Newberry College Herbarium
Location Science and Math Building Room 223
Newberry College, 2100 College Street, Newberry, SC 29108
Curator: Dr. Charles Horn (E-mail: email@example.com Phone: 803-321-5257)
Herbarium started: 1986
Index Herbariorum abbreviation: NBYC
Collection size: 21,500 (September 2014)
NBYC collection geographical scope:
A majority of the specimens are of collections in South Carolina and represent plants growing in the piedmont region of the state. There are a number of specimens from the piedmont of North Carolina and Virginia. Also included are some collections from the Bahamas, Belize, Dominica, and Guyana.
Flora of South Carolina
Voucher specimens for flora projects, including Lynch's Woods (Newberry County), Sumter National Forest (Fairfield, Laurens, Newberry, Union Counties), Saluda Shoals County Park (Lexington County), Little Mountain (Newberry County).
Collections of the following genera: Asimina/em>(Annonaceae), Dirca (Thymeliaceae), Heteranthera (Pontederiaceae), Rhododendron (Ericaceae)
Value of an Herbarium
An herbarium is a repository for pressed and dried plant material. These collections (or specimens) are a permanent record of where and when a plant existed in nature. Herbaria (plural of herbarium) have several important functions:
- Provides a reference collection for the identification of plants.
- Specimens provide information on the location and time a plant grew in the past. This information can be used to predict the future for a plant species.
- The herbarium is a repository for voucher specimens for flora and research projects; documenting the distribution of a species and recording information on what species are found at a location. For example, NBYC has specimens to document the plants found at Lynch's Woods Park in Newberry County. It may also be the sources for anatomical and morphological research.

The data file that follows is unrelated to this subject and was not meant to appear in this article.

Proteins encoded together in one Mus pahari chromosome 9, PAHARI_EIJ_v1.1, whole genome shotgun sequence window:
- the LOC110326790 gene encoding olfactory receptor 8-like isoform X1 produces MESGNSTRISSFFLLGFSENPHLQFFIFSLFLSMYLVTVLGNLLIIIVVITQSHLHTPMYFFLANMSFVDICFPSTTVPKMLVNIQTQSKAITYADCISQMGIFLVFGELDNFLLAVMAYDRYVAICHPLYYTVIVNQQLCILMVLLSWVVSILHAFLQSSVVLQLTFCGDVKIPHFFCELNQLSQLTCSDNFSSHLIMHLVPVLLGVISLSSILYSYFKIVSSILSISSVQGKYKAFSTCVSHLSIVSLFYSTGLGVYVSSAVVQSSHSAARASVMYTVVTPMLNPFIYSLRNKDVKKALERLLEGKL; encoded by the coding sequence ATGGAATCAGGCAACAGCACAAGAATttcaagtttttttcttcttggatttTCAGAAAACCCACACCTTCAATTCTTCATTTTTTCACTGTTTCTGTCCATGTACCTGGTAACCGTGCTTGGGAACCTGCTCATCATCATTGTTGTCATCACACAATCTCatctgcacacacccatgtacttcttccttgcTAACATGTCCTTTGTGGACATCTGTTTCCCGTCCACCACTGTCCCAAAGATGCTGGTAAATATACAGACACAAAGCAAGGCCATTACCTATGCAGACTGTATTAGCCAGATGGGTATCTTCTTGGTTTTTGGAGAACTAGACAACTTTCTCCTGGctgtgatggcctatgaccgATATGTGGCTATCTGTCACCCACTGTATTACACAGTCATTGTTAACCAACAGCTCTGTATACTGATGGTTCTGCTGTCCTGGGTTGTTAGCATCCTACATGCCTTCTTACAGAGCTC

- Serves as a base collection for teaching botany classes. Our collection is used in a number of botany classes I teach.
WHAT MAKES AN HERBARIUM COLLECTION VALUABLE?
Herbaria are of value because they contain many bits of information in a historical sense - plants collected at a particular location at a particular time. The oldest herbarium is the Naturkundemuseum Kassel, in the Federal Republic of Germany; it was established in 1569 (information from Index Herbariorum). In order for specimens to remain preserved for hundreds of years, several concerns need to be addressed relative to maintaining a collection.
- Plant material is collected, pressed flat and dried. This is usually with the aid of corregate cardboard and a heat source.
- Specimens are glued (or attached in some similar way) on sheets of approximately 11x17 inch paper. This makes for ease of reviewing the specimens, keeps all material together, yet visible, and documents a single collection.
- The collection needs to be preserved to prevent damage, thus are most commonly stored in air-tight cabinets. Several concerns are evident when specimens are not properly stored, including specimens loose color when exposed to light, changes in humidity can hurt the plants and glue, and of greatest importance, insects can damage exposed specimens.
- For convenience sake, the collection needs to be in an order so persons can find specimens quickly. Typically, specimens are either filed alphabetical by family, then by genus, or the families are arranged in systematic order using a recent evolutionary scheme.